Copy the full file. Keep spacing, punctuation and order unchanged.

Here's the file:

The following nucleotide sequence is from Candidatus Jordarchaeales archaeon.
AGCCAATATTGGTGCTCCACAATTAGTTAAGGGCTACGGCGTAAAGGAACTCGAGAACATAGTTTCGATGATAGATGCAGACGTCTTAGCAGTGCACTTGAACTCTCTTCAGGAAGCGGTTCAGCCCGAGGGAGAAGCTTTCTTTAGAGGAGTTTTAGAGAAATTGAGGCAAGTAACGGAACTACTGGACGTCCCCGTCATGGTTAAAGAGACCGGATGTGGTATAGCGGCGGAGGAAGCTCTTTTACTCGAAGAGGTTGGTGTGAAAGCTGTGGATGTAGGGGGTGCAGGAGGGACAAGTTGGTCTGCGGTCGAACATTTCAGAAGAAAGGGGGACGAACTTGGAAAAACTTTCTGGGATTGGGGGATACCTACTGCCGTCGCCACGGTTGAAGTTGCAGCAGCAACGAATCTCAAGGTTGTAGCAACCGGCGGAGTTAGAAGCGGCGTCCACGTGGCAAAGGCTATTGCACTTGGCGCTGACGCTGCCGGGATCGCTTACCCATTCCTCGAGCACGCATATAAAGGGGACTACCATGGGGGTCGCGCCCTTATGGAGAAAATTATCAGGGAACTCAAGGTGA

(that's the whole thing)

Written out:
The following nucleotide sequence is from Candidatus Jordarchaeales archaeon.
AGCCAATATTGGTGCTCCACAATTAGTTAAGGGCTACGGCGTAAAGGAACTCGAGAACATAGTTTCGATGATAGATGCAGACGTCTTAGCAGTGCACTTGAACTCTCTTCAGGAAGCGGTTCAGCCCGAGGGAGAAGCTTTCTTTAGAGGAGTTTTAGAGAAATTGAGGCAAGTAACGGAACTACTGGACGTCCCCGTCATGGTTAAAGAGACCGGATGTGGTATAGCGGCGGAGGAAGCTCTTTTACTCGAAGAGGTTGGTGTGAAAGCTGTGGATGTAGGGGGTGCAGGAGGGACAAGTTGGTCTGCGGTCGAACATTTCAGAAGAAAGGGGGACGAACTTGGAAAAACTTTCTGGGATTGGGGGATACCTACTGCCGTCGCCACGGTTGAAGTTGCAGCAGCAACGAATCTCAAGGTTGTAGCAACCGGCGGAGTTAGAAGCGGCGTCCACGTGGCAAAGGCTATTGCACTTGGCGCTGACGCTGCCGGGATCGCTTACCCATTCCTCGAGCACGCATATAAAGGGGACTACCATGGGGGTCGCGCCCTTATGGAGAAAATTATCAGGGAACTCAAGGTGA